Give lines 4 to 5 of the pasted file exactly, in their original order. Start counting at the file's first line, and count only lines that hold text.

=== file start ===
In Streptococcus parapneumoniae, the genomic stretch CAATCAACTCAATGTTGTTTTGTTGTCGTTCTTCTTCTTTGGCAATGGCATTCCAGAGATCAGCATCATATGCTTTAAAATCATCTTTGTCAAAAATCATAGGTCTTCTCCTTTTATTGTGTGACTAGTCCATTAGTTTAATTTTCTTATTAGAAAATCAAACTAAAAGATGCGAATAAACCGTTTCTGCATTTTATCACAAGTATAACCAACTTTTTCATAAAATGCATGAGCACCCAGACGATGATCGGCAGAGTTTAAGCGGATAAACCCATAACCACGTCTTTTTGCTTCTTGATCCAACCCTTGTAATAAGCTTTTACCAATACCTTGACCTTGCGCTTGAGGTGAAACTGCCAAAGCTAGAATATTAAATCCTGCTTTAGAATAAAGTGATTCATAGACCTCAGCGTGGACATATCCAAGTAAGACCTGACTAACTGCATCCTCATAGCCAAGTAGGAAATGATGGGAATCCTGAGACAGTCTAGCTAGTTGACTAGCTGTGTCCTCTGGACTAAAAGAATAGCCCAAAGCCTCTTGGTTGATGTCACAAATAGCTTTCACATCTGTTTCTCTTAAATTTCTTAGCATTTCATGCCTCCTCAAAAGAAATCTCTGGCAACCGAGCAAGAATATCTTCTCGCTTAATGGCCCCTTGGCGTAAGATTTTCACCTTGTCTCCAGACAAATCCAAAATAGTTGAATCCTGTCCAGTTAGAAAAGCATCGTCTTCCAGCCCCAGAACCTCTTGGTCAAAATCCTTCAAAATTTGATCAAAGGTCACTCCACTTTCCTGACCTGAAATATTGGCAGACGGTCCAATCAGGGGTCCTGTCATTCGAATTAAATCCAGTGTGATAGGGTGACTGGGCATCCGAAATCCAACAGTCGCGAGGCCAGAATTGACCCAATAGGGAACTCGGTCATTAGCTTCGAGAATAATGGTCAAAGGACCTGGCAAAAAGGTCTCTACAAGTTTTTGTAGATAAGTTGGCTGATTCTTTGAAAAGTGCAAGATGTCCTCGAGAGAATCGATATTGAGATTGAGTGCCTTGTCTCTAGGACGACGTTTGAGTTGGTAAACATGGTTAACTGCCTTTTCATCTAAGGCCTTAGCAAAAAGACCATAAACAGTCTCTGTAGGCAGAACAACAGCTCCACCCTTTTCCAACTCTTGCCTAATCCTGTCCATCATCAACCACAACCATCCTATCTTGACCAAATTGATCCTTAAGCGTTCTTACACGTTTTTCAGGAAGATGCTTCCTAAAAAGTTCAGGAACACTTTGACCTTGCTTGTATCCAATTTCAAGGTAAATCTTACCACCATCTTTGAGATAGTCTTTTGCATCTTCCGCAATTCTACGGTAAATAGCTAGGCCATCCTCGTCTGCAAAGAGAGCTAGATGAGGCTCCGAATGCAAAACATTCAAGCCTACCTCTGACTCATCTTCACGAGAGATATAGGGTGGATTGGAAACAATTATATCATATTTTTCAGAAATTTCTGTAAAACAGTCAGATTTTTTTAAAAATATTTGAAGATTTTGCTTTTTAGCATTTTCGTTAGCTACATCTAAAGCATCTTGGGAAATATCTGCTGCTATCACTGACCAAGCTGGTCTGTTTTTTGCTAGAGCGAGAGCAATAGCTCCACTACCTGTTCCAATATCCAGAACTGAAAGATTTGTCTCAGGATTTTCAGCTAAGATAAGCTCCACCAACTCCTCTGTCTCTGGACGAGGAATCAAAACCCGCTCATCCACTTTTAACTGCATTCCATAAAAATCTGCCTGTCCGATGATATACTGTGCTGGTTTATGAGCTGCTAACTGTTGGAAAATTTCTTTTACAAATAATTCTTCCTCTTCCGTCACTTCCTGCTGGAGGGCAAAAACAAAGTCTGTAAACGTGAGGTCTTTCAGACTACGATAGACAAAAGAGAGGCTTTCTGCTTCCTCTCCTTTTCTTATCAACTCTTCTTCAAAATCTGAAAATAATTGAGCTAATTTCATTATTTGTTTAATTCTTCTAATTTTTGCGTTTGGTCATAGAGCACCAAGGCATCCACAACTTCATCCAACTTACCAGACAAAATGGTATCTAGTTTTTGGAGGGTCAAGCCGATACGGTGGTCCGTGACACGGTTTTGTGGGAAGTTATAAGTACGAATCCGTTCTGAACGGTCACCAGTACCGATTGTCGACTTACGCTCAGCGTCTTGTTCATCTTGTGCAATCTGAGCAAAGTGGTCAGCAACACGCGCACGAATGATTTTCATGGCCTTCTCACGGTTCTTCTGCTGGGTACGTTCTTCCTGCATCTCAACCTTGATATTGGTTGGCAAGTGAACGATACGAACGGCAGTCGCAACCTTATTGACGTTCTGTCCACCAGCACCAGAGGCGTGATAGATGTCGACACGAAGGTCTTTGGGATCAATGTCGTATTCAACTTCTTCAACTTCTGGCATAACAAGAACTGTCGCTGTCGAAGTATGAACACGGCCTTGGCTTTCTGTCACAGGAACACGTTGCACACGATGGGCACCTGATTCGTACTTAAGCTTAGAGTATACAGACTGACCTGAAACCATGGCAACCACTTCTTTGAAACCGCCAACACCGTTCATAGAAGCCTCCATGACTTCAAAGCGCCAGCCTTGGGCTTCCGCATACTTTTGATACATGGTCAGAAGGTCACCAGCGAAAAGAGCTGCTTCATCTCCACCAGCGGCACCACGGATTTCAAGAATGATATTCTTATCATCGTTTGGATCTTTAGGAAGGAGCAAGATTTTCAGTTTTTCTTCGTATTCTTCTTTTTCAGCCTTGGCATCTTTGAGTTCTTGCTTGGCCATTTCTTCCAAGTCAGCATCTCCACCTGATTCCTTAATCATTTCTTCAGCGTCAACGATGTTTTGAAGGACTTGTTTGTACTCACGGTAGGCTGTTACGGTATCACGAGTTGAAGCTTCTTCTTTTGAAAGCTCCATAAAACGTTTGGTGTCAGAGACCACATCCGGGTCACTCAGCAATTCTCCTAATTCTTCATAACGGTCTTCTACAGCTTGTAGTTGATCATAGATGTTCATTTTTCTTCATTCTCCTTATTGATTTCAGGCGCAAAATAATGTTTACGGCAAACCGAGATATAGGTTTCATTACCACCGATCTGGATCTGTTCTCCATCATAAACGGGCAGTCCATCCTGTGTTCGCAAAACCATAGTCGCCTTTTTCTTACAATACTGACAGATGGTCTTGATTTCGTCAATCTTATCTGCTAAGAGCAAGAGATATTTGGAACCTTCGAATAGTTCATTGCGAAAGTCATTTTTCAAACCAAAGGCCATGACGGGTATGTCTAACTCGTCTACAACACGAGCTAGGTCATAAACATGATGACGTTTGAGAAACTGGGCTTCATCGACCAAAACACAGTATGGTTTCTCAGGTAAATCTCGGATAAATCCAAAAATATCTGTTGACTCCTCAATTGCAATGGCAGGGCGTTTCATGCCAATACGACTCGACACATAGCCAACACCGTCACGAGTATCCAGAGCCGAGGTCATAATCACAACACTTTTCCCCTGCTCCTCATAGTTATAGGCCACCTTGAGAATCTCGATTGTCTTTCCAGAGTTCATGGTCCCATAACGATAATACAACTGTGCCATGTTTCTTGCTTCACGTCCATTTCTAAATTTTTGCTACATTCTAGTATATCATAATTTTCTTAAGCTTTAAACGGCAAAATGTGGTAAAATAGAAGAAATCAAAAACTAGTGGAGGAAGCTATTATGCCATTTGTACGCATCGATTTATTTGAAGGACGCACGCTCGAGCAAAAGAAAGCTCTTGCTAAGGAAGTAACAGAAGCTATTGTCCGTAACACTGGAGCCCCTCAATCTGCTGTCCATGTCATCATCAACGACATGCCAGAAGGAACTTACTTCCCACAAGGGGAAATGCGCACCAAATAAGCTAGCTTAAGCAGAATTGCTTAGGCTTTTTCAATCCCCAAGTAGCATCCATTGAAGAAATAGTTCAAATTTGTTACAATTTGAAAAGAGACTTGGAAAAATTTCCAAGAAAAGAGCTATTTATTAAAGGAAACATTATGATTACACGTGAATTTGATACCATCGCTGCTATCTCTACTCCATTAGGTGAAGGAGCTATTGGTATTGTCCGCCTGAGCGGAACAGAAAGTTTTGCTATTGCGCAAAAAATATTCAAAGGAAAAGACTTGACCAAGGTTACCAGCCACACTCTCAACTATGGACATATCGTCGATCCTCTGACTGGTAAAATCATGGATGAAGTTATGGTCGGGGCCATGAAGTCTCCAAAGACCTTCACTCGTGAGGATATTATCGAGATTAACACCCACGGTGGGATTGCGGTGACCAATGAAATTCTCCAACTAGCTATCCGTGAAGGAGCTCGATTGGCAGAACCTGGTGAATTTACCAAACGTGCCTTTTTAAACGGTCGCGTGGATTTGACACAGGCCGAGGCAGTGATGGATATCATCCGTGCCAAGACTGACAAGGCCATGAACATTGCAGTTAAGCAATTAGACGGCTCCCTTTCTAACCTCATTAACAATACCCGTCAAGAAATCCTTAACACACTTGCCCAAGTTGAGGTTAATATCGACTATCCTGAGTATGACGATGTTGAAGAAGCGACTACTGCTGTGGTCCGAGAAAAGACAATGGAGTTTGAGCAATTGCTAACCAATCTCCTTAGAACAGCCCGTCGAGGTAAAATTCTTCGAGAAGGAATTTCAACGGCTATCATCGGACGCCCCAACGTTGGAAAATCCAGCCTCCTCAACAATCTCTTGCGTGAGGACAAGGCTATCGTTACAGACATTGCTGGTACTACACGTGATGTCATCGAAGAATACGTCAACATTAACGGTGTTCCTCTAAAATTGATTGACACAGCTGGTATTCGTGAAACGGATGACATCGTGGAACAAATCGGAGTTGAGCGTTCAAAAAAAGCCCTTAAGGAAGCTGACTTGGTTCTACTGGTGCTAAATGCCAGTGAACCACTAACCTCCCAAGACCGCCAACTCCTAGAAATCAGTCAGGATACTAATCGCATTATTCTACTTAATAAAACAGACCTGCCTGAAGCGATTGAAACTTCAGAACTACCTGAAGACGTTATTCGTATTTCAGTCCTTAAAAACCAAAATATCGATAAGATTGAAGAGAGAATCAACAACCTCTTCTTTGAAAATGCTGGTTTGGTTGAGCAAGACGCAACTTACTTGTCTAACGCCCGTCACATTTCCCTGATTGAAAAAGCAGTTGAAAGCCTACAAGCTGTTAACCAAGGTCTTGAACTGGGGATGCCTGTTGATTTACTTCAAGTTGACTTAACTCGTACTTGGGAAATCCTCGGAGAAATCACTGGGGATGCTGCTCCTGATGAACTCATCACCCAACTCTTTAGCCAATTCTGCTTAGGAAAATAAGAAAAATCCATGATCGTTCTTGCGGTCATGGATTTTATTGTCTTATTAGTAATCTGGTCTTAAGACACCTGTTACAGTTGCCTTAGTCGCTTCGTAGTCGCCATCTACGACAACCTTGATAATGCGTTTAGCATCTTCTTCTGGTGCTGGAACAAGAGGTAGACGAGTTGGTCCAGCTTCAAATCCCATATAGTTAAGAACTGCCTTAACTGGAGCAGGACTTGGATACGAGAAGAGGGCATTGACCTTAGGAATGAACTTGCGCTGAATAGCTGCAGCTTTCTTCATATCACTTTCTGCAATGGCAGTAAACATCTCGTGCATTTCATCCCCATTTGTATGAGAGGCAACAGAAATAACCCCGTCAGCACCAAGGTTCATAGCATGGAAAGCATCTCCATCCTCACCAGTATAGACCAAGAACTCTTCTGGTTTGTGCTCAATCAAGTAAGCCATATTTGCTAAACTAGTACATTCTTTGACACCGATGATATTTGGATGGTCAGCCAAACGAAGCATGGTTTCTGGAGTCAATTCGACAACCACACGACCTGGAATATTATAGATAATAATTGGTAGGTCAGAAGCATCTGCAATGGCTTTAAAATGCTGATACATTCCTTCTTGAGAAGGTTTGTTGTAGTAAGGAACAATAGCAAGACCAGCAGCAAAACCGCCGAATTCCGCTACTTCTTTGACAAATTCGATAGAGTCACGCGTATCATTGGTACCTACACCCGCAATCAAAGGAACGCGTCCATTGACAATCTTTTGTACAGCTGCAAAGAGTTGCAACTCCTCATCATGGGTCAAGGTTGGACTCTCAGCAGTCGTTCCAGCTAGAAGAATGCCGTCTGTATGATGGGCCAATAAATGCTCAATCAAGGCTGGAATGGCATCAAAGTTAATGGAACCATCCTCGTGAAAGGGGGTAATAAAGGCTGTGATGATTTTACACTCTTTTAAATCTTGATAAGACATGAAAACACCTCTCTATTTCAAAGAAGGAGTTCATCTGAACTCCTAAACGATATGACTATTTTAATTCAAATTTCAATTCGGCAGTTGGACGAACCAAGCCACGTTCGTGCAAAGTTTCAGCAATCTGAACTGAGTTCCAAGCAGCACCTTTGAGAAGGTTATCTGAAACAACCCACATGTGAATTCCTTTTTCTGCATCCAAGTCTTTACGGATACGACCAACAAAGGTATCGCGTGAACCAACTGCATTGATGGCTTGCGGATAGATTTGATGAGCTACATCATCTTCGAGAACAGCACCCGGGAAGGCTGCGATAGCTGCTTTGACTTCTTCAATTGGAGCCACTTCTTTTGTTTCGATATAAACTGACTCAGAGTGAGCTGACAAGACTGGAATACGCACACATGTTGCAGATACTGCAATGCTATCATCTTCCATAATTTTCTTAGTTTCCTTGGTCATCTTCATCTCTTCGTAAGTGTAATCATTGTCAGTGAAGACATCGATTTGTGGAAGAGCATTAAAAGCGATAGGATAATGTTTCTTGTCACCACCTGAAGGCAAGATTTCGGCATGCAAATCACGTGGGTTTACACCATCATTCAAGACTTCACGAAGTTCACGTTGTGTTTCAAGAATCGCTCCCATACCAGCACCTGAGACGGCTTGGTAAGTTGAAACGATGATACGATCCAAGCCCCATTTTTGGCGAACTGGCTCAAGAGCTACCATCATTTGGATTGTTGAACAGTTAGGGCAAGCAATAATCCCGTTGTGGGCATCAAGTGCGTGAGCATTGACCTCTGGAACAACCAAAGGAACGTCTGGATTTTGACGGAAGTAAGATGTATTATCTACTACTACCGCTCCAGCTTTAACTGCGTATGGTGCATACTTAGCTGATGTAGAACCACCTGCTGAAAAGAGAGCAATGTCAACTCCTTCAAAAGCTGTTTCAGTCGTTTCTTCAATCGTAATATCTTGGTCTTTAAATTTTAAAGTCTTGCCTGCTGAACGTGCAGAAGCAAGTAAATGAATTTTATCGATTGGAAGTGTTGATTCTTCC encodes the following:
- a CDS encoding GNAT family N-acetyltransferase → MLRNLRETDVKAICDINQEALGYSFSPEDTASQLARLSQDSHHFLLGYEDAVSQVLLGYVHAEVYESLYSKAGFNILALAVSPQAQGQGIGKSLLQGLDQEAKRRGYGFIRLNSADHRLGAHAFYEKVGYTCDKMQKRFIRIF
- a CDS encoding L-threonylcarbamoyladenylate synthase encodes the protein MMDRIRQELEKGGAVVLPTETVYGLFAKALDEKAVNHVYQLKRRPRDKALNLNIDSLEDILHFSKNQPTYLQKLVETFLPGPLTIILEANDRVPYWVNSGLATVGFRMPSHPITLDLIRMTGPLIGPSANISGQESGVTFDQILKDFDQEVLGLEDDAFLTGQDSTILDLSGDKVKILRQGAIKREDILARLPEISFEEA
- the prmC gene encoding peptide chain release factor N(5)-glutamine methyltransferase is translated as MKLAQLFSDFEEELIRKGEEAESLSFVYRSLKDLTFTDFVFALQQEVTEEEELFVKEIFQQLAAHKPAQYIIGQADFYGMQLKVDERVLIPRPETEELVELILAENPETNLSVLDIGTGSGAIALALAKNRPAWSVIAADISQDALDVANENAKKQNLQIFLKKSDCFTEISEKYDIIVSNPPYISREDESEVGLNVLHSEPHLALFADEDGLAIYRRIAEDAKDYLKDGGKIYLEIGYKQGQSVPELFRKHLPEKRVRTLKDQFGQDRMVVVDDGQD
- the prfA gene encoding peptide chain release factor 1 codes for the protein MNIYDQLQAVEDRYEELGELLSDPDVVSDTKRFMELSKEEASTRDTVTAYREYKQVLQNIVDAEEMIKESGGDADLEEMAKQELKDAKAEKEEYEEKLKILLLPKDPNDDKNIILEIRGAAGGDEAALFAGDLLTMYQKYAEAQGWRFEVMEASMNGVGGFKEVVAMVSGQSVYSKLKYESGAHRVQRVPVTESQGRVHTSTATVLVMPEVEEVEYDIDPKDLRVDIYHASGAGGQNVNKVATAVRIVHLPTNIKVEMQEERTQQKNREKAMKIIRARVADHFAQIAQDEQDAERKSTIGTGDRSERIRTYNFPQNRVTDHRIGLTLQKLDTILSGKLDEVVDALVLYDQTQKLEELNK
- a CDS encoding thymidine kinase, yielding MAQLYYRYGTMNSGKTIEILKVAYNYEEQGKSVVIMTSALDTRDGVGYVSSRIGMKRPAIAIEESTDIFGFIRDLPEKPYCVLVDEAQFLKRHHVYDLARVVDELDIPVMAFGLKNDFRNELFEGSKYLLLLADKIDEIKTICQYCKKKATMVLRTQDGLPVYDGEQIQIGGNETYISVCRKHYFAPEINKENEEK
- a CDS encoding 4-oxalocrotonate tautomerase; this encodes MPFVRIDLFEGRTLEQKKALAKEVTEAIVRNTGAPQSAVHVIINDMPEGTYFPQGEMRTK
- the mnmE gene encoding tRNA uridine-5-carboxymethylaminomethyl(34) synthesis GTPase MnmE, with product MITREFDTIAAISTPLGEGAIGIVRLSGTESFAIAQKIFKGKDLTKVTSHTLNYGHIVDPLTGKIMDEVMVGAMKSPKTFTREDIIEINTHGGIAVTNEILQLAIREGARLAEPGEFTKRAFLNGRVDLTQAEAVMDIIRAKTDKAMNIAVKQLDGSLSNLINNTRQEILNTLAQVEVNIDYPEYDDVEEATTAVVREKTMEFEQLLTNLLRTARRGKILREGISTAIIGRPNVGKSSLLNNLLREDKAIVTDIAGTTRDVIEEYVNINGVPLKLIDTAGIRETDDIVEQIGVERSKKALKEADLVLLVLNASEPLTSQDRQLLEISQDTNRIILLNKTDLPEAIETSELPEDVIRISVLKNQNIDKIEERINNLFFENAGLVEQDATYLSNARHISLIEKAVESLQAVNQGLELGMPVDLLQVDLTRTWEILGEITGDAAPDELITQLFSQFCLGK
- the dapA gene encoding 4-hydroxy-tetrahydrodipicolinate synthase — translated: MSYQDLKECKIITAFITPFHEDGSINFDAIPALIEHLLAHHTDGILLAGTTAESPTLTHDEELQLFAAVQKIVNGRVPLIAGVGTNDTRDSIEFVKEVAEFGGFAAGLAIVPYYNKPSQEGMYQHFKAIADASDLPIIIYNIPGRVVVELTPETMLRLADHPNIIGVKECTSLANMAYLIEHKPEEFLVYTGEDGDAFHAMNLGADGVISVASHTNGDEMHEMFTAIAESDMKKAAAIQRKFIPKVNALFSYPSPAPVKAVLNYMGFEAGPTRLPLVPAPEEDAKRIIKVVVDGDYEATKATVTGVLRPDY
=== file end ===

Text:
- the prmC gene encoding peptide chain release factor N(5)-glutamine methyltransferase is translated as MKLAQLFSDFEEELIRKGEEAESLSFVYRSLKDLTFTDFVFALQQEVTEEEELFVKEIFQQLAAHKPAQYIIGQADFYGMQLKVDERVLIPRPETEELVELILAENPETNLSVLDIGTGSGAIALALAKNRPAWSVIAADISQDALDVANENAKKQNLQIFLKKSDCFTEISEKYDIIVSNPPYISREDESEVGLNVLHSEPHLALFADEDGLAIYRRIAEDAKDYLKDGGKIYLEIGYKQGQSVPELFRKHLPEKRVRTLKDQFGQDRMVVVDDGQD
- the prfA gene encoding peptide chain release factor 1 codes for the protein MNIYDQLQAVEDRYEELGELLSDPDVVSDTKRFMELSKEEASTRDTVTAYREYKQVLQNIVDAEEMIKESGGDADLEEMAKQELKDAKAEKEEYEEKLKILLLPKDPNDDKNIILEIRGAAGGDEAALFAGDLLTMYQKYAEAQGWRFEVMEASMNGVGGFKEVVAMVSGQSVYSKLKYESGAHRVQRVPVTESQGRVHTSTATVLVMPEVEEVEYDIDPKDLRVDIYHASGAGGQNVNKVATAVRIVHLPTNIKVEMQEERTQQKNREKAMKIIRARVADHFAQIAQDEQDAERKSTIGTGDRSERIRTYNFPQNRVTDHRIGLTLQKLDTILSGKLDEVVDALVLYDQTQKLEELNK